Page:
More bad news for the Crawley Tories

Back in January, the Conservatives had to admit defeat on their badly thought through and costed plans to transfer Crawley’s Council Housing stock.

Essentially, all of the bodies that had to approve their proposals refused to do so, mainly on the basis that the projected £60M costs were inflated. The Audit Commission, the local tenant’s panel, the ‘shadow board’ (the group set up to create the new entity which would take over the housing) and the Government office of the South East are difficult to argue with. Until then, it had only been the Labour councillors who had opposed putting the flawed plan to the vote of tenants. The Lib Dems appeared to prefer to tinker with the edges, and it was only when they gained a Tory defector and the true extent of the debace was apparent that they came to a definite position.

One of the things that was highlighted back in November was that the council had spent £30K on a DVD which had been rendered incorrect even before it was sent out. The Tory leadership had included a reference to the possibility of charging more for the vital Lifeline service (which provides a direct link between vulnerable elderly and ill tenants and the emergency/health services). However, this was defeated by Labour, Lib Dem and dissident Tory votes, but it was too late to remove this ‘threat’ from the DVD.

Turns out that this was not the only problem with it, or with other advertising sent out by the Council around the time to promote the idea of transfer. Today the Advertising Standards Authority said that Crawley Borough Council had potentially misled tenants and upheld two complaints:

A newsletter headlined “Council faces £12m shortfall to reach Decent Homes Standard (DHS)” said the Crawley authority would not be able to meet a £60m figure which it claimed was the minimum spend required on housing stock by 2010.

But the ASA upheld a complaint that this figure was misleading, because it included future maintenance costs beyond DHS guidance.

A second point of complaint concerned a promotional DVD which questioned the reliability of other information being disseminated at the time by the Defend Council Housing group.

The ASA concluded the material “unfairly denigrated” the aims of the group, which campaigned against the housing transfer.

So, the DVD also attacked the Defend Council Housing group. But the more important thing is that the ASA have also picked up on the Tory claims of a £12M shortfall in funding due to a need to spend £60M in three years. Even after the Audit Commission and others had pointed out that the £60M figure was too high, or referred to a much longer period of time, the Tory councillors were still sticking to the £12M funding gap. It doesn’t exist! And yet again, the Council are finding that an august body has called them on the claims.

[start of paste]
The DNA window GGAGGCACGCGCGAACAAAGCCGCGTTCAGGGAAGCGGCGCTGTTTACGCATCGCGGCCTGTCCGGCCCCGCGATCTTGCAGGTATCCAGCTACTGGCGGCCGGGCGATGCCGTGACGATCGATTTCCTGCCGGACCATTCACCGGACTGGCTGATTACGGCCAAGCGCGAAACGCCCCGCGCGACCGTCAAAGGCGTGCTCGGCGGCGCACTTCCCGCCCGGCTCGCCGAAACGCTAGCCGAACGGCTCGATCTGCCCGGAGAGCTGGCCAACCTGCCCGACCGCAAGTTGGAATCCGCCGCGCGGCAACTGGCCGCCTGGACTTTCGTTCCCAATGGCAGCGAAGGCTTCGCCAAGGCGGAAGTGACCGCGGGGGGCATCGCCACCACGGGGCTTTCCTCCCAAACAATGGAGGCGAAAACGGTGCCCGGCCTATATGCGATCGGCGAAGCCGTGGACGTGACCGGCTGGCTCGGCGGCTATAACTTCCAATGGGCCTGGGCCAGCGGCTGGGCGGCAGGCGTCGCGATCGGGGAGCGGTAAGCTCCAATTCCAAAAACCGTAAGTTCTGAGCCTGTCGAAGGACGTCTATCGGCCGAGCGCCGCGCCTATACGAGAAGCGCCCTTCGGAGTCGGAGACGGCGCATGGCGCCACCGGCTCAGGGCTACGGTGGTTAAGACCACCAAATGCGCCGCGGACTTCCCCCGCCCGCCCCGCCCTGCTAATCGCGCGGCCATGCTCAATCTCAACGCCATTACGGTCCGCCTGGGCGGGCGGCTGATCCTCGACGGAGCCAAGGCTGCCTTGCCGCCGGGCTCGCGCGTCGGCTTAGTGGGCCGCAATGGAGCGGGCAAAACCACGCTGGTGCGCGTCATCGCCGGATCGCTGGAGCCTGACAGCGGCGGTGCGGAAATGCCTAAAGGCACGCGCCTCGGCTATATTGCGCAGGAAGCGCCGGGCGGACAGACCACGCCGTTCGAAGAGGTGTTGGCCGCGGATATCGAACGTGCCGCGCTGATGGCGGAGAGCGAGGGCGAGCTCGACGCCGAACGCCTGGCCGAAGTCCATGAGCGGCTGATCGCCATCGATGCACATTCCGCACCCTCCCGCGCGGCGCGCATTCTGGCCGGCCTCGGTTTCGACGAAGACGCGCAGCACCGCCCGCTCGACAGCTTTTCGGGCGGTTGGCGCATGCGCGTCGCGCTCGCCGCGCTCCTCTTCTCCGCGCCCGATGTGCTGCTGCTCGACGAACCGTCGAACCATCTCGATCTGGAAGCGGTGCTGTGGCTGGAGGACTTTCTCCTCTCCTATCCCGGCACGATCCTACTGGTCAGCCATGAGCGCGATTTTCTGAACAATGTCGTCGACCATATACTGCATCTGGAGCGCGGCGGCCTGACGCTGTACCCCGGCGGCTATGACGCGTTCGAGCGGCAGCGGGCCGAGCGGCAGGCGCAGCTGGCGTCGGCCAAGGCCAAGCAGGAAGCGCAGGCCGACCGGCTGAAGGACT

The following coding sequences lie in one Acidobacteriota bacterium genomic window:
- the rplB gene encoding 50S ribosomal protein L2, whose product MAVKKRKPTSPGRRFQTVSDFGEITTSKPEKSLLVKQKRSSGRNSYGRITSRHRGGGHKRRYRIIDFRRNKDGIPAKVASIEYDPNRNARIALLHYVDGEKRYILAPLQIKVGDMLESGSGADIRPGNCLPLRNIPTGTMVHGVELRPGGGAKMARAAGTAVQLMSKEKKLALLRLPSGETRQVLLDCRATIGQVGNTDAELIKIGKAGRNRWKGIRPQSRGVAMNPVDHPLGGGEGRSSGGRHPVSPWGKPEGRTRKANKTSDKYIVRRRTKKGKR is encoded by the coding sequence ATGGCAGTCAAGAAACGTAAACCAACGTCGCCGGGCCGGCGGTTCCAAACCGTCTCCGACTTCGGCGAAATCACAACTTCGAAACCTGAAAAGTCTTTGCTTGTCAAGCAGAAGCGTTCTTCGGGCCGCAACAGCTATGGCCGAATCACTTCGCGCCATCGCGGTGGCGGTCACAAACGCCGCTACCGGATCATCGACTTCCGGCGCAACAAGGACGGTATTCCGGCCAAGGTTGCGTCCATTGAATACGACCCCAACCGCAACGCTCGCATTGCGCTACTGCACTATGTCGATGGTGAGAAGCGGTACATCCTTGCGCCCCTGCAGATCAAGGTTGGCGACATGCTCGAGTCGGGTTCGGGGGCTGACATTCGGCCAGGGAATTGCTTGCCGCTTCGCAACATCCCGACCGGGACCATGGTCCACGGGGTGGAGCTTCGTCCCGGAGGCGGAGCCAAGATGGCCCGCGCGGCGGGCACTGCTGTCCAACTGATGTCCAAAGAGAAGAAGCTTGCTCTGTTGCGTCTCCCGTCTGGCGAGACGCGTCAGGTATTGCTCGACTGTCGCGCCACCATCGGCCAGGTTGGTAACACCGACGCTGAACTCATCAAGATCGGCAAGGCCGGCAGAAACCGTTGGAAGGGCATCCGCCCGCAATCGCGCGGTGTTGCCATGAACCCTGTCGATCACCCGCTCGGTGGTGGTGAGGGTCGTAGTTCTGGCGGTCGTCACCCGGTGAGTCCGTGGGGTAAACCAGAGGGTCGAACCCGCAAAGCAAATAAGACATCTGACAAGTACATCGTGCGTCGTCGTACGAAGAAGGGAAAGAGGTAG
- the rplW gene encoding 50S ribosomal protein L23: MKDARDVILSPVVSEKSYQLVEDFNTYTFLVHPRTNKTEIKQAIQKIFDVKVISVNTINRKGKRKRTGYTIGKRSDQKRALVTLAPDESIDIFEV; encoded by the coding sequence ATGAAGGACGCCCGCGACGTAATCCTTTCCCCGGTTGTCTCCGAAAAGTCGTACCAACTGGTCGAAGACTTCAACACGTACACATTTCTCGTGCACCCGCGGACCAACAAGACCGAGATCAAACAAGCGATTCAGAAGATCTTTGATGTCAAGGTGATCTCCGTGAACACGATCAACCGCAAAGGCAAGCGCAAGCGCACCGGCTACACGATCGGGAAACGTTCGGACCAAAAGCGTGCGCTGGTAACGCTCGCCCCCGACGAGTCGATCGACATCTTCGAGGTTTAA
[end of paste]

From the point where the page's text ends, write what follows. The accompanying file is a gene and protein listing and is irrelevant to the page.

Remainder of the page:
Crawley council said: “We’re baffled because everything was checked and approved by the relevant parties in line with government guidelines.”

I’m ‘baffled’ because the Labour councillors, Defend Council Housing and others had been asking them to clarify their figures for months before they were ignominiously dropped. The fact that they did not, and still have not, suggests that either they didn’t know what the basis for the £60M really was (and how it compared to the actual spend to meet the Decent Homes Standard), or they did but didn’t want to admit that it was incorrect.

So did they lie, or can’t they add up? And the people of Crawley elected more of these muppets to run the town in May.

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2 Responses to “More bad news for the Crawley Tories”

  1. Richard W. Symonds Says:

    According to the Crawley News, Lanzer is saying it’s Savills who advised on the figure of £60,000 ?!

    Savills is a key ‘stakeholder’ in the ‘Ifield Golf Club Scandal’.

  2. Danivon Says:

    Is he? Because the Tories were apparently claiming that the previous administration had already known about it due to internal CBC reports (in a series of snipes between them and Cllr Joyce this sort of came out in January, with Tories braying about some email).

    It really is simple. They took the ‘Decent Homes Standard’ and changed it to make it harder to reach, and then costed the new targets. Surprise Surprise a massive deficit.

    Now, if you’d concentrated on telling us about the Golf Course thing instead of these ‘Master Puppeteers’, perhaps more of us would have known about Savills…


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